This is a descriptive paper describing both existing evidence-based practices from current literature and also based on the authors’ experiences and techniques teaching medical students in a busy emergency department environment. The authors practice in a community hospital that sees over 80,000 emergency department visits. The institution is the primary teaching hospital for the local medical school and home to residency training programs in emergency medicine, surgery, internal medicine, psychiatry, obstetrics and gynecology, and a transitional year program. The medical school sends students to rotate in the emergency department during their fourth (final) year of training.
This article reviews the literature on the impact of medical students and residents on the most important ED metrics and provides seven practical techniques to improve ED throughput while also supporting the mission of medical education and improving the learning environment for students (Fig. 1).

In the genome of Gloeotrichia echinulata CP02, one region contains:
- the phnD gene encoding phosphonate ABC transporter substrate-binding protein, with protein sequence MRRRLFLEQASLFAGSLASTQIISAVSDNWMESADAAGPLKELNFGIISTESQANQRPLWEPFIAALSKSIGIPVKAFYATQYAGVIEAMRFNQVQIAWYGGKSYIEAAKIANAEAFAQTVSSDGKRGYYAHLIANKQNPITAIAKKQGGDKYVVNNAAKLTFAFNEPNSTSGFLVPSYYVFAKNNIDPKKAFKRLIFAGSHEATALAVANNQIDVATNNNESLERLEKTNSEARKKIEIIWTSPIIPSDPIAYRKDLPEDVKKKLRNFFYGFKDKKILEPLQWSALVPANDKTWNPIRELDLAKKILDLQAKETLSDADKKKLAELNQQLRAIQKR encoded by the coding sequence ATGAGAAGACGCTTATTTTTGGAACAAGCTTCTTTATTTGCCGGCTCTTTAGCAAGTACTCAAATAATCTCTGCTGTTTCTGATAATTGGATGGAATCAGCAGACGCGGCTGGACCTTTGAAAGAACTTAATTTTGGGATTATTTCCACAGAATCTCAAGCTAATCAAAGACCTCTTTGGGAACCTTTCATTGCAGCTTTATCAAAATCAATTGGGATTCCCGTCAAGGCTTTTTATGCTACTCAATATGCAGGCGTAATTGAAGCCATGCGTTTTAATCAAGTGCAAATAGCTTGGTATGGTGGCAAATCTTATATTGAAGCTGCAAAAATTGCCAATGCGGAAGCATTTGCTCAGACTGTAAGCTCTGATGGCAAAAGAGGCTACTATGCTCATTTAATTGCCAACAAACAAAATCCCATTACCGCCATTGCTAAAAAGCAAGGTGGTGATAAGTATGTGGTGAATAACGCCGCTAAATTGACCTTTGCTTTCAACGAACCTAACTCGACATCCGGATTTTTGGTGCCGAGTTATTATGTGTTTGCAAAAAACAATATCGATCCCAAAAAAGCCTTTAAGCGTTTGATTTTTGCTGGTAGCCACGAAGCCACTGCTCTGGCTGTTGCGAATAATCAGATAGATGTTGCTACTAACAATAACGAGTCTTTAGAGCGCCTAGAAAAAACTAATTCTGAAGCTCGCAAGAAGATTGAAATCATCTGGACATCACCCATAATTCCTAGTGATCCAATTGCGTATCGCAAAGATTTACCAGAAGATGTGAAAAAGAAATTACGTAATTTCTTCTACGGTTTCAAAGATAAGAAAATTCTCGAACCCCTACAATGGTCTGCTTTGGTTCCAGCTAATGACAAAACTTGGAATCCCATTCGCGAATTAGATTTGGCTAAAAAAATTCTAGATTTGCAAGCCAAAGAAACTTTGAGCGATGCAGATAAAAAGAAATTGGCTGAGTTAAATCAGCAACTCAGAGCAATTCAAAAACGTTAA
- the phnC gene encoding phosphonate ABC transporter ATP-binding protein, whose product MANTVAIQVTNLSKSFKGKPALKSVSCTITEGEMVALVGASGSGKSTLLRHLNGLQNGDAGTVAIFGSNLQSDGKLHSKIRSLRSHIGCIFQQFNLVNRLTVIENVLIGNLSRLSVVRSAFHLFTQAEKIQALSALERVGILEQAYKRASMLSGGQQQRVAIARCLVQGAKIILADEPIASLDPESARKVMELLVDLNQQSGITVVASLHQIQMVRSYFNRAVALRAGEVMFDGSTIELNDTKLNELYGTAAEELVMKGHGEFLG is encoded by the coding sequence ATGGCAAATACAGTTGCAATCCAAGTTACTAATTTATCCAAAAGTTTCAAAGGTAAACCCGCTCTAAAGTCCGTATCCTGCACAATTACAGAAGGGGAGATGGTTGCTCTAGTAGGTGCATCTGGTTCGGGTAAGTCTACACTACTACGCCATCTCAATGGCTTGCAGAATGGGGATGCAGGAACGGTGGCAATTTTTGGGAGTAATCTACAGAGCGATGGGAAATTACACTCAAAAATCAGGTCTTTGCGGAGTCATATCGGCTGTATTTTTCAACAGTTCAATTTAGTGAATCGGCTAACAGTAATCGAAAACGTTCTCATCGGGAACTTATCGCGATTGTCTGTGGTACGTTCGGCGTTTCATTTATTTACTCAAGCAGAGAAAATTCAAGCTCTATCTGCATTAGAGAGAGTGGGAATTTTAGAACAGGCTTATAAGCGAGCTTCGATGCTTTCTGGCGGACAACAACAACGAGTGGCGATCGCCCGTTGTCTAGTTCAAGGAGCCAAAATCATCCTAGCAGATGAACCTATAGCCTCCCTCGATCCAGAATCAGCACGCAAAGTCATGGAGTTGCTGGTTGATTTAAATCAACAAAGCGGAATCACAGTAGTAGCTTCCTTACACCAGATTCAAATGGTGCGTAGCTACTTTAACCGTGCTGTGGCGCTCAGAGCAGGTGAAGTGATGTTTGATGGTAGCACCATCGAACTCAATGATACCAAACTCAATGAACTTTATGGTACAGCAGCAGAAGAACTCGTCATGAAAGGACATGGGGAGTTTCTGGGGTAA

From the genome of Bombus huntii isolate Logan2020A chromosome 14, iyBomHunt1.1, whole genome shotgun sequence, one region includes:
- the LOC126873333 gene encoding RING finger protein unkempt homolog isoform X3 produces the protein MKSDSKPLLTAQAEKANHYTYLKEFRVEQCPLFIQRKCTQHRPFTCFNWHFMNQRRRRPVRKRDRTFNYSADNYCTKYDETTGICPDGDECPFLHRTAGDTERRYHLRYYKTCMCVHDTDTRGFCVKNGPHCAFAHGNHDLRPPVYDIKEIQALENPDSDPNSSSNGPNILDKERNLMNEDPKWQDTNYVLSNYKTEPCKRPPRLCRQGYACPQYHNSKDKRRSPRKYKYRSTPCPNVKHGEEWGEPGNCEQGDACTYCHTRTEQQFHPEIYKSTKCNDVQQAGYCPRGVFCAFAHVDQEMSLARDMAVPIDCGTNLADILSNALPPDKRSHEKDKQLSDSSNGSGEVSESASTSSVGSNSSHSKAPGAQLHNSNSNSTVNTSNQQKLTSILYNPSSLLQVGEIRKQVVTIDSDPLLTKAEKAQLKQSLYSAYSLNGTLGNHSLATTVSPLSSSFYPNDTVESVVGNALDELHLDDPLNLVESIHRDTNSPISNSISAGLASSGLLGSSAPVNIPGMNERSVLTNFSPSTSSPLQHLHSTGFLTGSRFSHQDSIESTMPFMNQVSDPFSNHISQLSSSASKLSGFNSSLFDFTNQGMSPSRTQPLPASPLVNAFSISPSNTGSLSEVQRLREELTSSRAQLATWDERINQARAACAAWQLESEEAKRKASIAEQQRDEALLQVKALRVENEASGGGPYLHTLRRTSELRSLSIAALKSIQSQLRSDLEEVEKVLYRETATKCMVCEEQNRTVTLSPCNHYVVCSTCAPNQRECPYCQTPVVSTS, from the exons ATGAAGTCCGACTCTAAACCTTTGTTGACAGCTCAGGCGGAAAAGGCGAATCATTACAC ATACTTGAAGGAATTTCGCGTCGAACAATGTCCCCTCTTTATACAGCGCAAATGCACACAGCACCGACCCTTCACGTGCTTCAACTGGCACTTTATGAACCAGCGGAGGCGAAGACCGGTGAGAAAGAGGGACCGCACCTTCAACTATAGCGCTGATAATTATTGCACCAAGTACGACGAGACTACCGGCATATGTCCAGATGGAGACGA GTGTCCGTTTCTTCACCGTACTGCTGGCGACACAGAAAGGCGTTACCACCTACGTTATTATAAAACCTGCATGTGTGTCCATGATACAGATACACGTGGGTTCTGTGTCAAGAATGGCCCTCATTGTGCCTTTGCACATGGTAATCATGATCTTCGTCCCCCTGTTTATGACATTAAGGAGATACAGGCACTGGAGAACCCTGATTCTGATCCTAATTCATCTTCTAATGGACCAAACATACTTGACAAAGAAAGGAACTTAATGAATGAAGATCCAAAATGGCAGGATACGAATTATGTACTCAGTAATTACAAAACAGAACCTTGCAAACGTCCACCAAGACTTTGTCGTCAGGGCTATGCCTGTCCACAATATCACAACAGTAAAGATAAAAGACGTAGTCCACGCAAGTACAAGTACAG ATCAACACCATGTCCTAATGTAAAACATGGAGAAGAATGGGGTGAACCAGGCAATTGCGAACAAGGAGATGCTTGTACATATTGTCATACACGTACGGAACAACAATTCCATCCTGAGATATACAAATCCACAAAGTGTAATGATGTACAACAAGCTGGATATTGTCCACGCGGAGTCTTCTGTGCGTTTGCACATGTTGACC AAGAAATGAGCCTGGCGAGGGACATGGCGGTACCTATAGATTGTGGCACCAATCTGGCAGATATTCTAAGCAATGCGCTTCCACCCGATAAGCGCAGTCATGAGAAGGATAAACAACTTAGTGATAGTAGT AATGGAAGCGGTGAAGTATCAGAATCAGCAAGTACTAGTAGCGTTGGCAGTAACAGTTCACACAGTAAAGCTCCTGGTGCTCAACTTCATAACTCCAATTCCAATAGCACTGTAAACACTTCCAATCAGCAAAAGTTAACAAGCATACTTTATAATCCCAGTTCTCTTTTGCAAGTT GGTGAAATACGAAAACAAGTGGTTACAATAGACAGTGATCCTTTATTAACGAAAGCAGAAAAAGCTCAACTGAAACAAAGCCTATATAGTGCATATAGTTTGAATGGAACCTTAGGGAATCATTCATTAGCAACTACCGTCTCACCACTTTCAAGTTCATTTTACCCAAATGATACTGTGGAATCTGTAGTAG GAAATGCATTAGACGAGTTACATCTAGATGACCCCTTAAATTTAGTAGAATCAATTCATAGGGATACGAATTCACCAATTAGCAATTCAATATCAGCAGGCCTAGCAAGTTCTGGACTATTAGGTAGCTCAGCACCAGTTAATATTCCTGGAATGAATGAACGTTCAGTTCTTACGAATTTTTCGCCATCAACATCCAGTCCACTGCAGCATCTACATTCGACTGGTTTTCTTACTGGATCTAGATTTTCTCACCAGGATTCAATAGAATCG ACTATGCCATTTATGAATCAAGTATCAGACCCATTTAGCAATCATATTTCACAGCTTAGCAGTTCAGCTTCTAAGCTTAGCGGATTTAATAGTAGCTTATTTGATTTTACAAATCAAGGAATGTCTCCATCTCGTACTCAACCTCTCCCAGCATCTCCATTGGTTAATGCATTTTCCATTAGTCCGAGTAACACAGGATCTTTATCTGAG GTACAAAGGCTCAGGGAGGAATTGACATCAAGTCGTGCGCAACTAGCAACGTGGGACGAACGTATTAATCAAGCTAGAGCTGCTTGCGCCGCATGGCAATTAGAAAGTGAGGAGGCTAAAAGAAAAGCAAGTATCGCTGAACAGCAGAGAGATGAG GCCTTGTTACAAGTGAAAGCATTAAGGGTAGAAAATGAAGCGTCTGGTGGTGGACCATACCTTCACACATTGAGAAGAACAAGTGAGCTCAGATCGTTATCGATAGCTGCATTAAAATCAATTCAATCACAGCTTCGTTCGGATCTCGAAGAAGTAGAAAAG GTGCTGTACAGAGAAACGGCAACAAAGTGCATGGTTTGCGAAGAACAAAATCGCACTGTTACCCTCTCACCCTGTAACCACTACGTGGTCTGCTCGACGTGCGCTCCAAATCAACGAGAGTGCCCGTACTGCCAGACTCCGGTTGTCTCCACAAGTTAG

Initiating the work-up as soon as possible is an important strategy to promote ED efficiency, decrease LOS, and improve patient satisfaction. The attending physician should be first to greet and then screen the patient and perform a brief history and pertinent physical exam. While many teaching hospitals are overt in explaining the role of learners in their care, many patients may still not understand the direct impact of medical students on their care  and this initial greet provides an opportunity to address any potential concerns about the teaching process and role of the student. The preceptor can obtain permission from the patient to be fully evaluated by a student, who can then be formally introduced to subsequently complete their comprehensive history and physical exam. During this time, the attending proceeds to input orders and initiate the work-up in parallel in the background. When the attending greets the patient before the student, patients can gain a greater appreciation for the role of the student as part of the care team, and the attending can expedite time to diagnostic test orders and results.